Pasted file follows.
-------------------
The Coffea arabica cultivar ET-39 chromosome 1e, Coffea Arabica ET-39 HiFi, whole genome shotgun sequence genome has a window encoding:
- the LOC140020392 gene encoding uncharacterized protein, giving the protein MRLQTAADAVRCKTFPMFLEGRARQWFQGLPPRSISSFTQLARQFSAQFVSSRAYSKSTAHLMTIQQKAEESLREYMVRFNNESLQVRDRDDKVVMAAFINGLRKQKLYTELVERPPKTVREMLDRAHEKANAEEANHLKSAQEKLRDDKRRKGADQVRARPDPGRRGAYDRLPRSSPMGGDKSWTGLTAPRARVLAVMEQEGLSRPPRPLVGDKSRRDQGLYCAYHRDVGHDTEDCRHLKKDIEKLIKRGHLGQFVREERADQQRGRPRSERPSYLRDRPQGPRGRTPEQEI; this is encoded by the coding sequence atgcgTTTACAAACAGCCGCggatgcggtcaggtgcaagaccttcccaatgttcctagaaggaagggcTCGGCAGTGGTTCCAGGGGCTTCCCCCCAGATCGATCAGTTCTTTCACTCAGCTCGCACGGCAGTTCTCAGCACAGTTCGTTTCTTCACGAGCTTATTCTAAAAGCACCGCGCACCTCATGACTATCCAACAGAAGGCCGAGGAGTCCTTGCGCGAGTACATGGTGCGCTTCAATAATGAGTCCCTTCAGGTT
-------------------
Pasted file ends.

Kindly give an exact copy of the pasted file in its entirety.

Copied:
The Coffea arabica cultivar ET-39 chromosome 1e, Coffea Arabica ET-39 HiFi, whole genome shotgun sequence genome has a window encoding:
- the LOC140020392 gene encoding uncharacterized protein, giving the protein MRLQTAADAVRCKTFPMFLEGRARQWFQGLPPRSISSFTQLARQFSAQFVSSRAYSKSTAHLMTIQQKAEESLREYMVRFNNESLQVRDRDDKVVMAAFINGLRKQKLYTELVERPPKTVREMLDRAHEKANAEEANHLKSAQEKLRDDKRRKGADQVRARPDPGRRGAYDRLPRSSPMGGDKSWTGLTAPRARVLAVMEQEGLSRPPRPLVGDKSRRDQGLYCAYHRDVGHDTEDCRHLKKDIEKLIKRGHLGQFVREERADQQRGRPRSERPSYLRDRPQGPRGRTPEQEI; this is encoded by the coding sequence atgcgTTTACAAACAGCCGCggatgcggtcaggtgcaagaccttcccaatgttcctagaaggaagggcTCGGCAGTGGTTCCAGGGGCTTCCCCCCAGATCGATCAGTTCTTTCACTCAGCTCGCACGGCAGTTCTCAGCACAGTTCGTTTCTTCACGAGCTTATTCTAAAAGCACCGCGCACCTCATGACTATCCAACAGAAGGCCGAGGAGTCCTTGCGCGAGTACATGGTGCGCTTCAATAATGAGTCCCTTCAGGTT